Marr’s second charge against Johnson is essentially unchanged from years past: Tory members of Parliament have had enough of him, and his buffoonery is no longer working. Boil it down and the accusation is that he’s still trying to have his cake and eat it too; he still wants to be popular with the country—comical, bumbling, free—but also wants the country to do what he says so that it can get past the pandemic and he can bring back his “élan.” In other words, his central problem as prime minister is the central problem of his character, his belief that he is the juggler who can have it all.
Again, this risks underestimating Johnson’s appeal. He believes he can have it all in large part because he always has; he believes he can win without compromising his essential character, because that’s what has always happened; and he believes the Tories will continue to bend to him, because that’s always been the way. His other great lesson is that he will eventually be forgiven, because he always has been. Johnson has made mistake after mistake throughout his life, but none has stopped his rise. Those who know him well whom I spoke with for this piece say this is because he has an extraordinary ability to be given extra leeway, because Boris is Boris. It’s back to the usual laws of gravity not applying.
At one moment in the early 2000s, when Johnson’s private life was in particular turmoil, a friend—the journalist Sarah Sands—sent him a poem, “The Mistake,” detailing the consequence of choices gone wrong. “Each mistake leads back to something worse,” the poem laments, until all that's left is dismay.
And this dismay at this, this big mistake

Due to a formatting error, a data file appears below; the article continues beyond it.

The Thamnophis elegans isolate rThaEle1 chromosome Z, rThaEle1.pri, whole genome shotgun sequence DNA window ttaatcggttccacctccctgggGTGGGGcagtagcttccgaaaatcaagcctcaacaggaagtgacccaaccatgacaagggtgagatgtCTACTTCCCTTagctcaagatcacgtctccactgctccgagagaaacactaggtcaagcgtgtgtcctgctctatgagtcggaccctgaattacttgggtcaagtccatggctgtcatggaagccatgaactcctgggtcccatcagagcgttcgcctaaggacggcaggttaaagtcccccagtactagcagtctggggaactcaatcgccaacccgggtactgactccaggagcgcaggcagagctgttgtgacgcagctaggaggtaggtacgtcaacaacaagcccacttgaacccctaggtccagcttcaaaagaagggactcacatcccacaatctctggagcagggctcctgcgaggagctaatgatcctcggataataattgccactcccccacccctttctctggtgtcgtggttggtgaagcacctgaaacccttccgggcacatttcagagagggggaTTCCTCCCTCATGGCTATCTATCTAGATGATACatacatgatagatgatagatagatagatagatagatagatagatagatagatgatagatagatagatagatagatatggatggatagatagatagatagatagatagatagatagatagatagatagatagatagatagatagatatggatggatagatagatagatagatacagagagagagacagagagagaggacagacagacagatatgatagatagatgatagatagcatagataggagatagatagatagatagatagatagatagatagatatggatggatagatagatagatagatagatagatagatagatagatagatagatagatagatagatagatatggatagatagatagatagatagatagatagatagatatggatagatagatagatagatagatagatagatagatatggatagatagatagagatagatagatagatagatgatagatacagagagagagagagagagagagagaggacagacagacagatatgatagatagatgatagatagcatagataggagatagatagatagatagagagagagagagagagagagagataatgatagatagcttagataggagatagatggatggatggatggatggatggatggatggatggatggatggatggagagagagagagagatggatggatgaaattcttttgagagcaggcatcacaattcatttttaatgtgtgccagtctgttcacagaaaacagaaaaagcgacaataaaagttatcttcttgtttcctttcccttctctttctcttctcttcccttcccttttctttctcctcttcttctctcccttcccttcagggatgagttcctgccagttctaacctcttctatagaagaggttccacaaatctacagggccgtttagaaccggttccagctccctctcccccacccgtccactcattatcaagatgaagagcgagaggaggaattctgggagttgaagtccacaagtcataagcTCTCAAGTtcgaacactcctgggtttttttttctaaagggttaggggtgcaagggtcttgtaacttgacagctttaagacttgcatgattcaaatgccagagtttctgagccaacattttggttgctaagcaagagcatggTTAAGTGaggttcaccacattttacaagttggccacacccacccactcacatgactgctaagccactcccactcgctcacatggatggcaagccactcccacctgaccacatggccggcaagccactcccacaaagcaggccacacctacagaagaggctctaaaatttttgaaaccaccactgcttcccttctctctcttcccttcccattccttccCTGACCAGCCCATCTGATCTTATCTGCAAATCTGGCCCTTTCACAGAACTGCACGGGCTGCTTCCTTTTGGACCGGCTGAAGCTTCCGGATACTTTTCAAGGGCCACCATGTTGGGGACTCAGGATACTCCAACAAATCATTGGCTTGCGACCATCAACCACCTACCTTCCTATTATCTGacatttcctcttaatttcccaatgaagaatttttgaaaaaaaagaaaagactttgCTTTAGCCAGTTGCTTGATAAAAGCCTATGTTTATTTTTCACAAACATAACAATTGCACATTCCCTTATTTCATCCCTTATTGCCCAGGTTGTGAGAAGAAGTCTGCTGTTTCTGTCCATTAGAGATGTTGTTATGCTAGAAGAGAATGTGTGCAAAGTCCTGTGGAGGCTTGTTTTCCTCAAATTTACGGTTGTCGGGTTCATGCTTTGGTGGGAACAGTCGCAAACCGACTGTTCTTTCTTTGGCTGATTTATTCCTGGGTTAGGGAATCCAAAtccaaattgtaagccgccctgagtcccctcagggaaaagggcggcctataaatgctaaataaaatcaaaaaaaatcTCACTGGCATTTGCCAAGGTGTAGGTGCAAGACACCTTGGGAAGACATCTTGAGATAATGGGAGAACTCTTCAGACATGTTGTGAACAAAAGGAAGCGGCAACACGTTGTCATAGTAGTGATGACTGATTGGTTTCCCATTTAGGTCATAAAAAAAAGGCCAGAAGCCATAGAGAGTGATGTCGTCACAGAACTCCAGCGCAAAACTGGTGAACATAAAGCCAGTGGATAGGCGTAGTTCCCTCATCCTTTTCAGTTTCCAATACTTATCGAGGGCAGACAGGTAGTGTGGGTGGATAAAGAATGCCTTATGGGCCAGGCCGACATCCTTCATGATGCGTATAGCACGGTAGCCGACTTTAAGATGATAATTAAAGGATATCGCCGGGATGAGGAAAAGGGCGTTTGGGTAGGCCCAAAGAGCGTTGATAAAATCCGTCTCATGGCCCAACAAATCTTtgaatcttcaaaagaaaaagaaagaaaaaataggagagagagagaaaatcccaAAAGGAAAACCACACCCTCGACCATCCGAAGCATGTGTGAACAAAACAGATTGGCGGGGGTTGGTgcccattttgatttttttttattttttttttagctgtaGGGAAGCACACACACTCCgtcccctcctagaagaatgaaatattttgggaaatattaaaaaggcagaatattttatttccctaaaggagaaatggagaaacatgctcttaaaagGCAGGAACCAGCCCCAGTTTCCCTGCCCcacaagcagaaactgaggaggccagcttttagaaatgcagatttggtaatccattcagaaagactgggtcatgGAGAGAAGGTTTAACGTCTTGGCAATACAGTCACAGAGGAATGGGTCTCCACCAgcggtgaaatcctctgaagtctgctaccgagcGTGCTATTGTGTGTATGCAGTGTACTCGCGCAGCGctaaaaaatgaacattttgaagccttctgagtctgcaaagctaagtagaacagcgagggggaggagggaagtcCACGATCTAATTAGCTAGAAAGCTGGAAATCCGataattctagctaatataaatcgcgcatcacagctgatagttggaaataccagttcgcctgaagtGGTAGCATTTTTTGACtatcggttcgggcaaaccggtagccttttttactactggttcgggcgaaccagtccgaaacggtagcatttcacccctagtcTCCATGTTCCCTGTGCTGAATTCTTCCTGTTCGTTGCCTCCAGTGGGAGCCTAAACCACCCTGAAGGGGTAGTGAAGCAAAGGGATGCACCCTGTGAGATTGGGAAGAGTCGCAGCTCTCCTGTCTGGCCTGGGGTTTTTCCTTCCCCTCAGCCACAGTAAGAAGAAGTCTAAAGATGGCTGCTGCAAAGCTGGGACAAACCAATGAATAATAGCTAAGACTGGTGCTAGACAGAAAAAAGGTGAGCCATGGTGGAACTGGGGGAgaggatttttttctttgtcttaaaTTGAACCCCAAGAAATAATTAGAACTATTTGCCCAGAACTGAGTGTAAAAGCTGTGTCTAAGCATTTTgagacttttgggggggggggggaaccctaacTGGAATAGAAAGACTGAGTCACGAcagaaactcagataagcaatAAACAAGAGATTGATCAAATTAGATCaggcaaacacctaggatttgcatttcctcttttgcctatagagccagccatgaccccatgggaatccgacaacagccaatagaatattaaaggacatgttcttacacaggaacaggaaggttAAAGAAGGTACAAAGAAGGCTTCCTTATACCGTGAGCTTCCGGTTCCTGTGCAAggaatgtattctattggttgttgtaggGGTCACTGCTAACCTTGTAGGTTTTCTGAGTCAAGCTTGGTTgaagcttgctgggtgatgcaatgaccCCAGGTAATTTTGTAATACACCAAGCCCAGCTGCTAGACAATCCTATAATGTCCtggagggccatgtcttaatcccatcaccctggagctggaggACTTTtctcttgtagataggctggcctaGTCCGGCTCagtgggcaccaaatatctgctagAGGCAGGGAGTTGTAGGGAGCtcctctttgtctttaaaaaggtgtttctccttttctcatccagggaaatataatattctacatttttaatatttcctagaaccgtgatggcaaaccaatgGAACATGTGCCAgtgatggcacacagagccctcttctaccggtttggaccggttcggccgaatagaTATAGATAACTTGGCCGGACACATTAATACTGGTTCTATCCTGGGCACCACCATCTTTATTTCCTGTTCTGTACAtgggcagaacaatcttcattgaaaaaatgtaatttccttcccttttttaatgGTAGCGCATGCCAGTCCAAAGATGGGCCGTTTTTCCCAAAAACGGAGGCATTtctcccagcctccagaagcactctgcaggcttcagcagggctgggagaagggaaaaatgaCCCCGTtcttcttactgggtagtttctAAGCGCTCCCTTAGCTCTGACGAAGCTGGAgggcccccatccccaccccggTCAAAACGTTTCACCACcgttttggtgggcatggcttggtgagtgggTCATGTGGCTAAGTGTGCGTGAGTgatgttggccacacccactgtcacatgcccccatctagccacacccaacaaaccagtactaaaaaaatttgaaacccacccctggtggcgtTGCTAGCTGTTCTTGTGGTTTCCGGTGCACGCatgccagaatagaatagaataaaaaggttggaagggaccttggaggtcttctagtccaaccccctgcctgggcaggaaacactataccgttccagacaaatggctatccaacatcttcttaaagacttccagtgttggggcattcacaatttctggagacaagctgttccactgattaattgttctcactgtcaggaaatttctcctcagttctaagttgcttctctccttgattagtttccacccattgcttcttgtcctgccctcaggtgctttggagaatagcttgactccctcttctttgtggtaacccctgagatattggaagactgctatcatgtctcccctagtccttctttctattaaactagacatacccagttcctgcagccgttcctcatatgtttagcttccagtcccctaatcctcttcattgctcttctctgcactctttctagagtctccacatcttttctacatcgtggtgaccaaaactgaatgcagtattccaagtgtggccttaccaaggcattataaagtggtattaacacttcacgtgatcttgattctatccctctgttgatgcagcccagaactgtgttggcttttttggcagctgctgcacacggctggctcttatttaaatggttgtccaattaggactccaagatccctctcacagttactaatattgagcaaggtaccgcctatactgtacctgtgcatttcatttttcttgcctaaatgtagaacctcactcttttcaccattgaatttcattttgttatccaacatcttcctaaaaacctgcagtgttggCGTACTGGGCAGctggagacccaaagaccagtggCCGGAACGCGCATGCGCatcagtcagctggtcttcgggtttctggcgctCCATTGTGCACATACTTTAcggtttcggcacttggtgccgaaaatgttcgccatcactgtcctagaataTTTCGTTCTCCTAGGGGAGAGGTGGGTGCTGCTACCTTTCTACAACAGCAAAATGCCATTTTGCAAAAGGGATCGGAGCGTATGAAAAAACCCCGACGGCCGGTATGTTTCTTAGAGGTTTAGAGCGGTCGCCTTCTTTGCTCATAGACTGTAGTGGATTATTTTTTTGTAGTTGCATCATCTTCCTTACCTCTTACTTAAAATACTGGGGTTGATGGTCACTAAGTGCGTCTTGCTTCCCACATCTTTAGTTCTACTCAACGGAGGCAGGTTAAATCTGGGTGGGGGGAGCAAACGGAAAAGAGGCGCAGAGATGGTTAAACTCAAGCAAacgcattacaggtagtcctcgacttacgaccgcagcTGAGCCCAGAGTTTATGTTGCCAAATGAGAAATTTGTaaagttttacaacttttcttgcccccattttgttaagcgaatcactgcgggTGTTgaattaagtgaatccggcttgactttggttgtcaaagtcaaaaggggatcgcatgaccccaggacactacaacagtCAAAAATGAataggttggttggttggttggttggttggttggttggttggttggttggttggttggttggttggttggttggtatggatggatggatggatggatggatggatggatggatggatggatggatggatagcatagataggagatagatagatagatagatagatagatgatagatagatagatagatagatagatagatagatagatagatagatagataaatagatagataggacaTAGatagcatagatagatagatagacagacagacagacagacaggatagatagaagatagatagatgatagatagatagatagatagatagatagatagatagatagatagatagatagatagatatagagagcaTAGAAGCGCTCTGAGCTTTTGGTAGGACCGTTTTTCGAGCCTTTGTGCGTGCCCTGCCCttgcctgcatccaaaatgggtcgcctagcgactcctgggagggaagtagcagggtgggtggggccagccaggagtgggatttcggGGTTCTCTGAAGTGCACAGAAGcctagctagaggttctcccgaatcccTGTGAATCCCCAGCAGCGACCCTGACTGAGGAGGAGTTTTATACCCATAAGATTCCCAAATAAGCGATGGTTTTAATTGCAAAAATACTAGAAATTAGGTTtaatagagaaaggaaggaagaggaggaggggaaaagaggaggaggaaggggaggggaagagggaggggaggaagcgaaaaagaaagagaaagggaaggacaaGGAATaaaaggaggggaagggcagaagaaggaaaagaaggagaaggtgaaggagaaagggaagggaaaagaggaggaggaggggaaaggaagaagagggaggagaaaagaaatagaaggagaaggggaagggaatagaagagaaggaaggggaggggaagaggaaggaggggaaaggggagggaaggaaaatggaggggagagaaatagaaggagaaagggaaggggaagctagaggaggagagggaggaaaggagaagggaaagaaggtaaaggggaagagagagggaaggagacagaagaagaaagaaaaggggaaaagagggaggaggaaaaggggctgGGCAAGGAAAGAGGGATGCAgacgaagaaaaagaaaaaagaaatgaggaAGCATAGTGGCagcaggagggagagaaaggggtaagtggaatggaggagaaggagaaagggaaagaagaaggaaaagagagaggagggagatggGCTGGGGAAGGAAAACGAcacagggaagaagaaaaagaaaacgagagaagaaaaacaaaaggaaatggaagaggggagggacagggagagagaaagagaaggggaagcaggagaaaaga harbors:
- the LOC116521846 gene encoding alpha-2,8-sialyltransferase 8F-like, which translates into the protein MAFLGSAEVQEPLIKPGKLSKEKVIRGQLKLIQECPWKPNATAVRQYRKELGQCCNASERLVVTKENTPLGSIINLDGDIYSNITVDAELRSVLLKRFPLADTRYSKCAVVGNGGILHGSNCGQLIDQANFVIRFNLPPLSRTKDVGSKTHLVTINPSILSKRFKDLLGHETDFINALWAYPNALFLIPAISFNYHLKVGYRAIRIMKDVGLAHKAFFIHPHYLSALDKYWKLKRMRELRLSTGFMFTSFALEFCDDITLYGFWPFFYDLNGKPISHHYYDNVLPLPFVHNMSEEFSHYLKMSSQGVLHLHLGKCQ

Is made worse by the sight of all those who
Knew all along where these mistakes would lead—
Those frozen friends who watched the crisis break.
The poem was meant as a friendly warning, Sands told Johnson’s biographer, Andrew Gimson. She had always tried to save Johnson from himself. “My message to him was that he was risking what was important by not choosing.”
In his Marr interview over the weekend, Johnson was again refusing to choose, this time between the economic catastrophe of another coronavirus lockdown and the public-health catastrophe of a second wave. “I think the best thing we can do now for all those who have suffered in the course of this pandemic is to bring it to an end in the speediest possible way, whilst trying to keep our society going,” he said. “And what we want people to do is to behave fearlessly, but with common sense. Fearlessly, but with common sense.” Johnson was juggling, refusing to accept that the country could not have both in moderation.
Gimson has written that Johnson’s instinctive belief in his ability to defy the usual norms invites vitriol from his critics because it is “an affront to serious-minded people’s idea of how politics should be conducted.” This doesn’t mean Johnson’s critics are wrong to hate him or to conclude that he is an irretrievably unsuitable man to run the country in a pandemic, or any other time. Nor, in fact, does it mean Johnson’s critics are wrong to say the prime minister will eventually drop the ball and be blamed for it by the country at large. There will come a time when the predictions of Johnson’s demise will come true—because all political careers end in failure.
The point though, as Gimson writes, is that in their anger, Johnson’s critics consistently underestimate one of the reasons for his appeal—that he is different: “By refusing to adopt their solemn tone, [Johnson] implies that they are ridiculous, and the dreadful thing, from their point of view, is that a large part of the British public agrees with Boris.”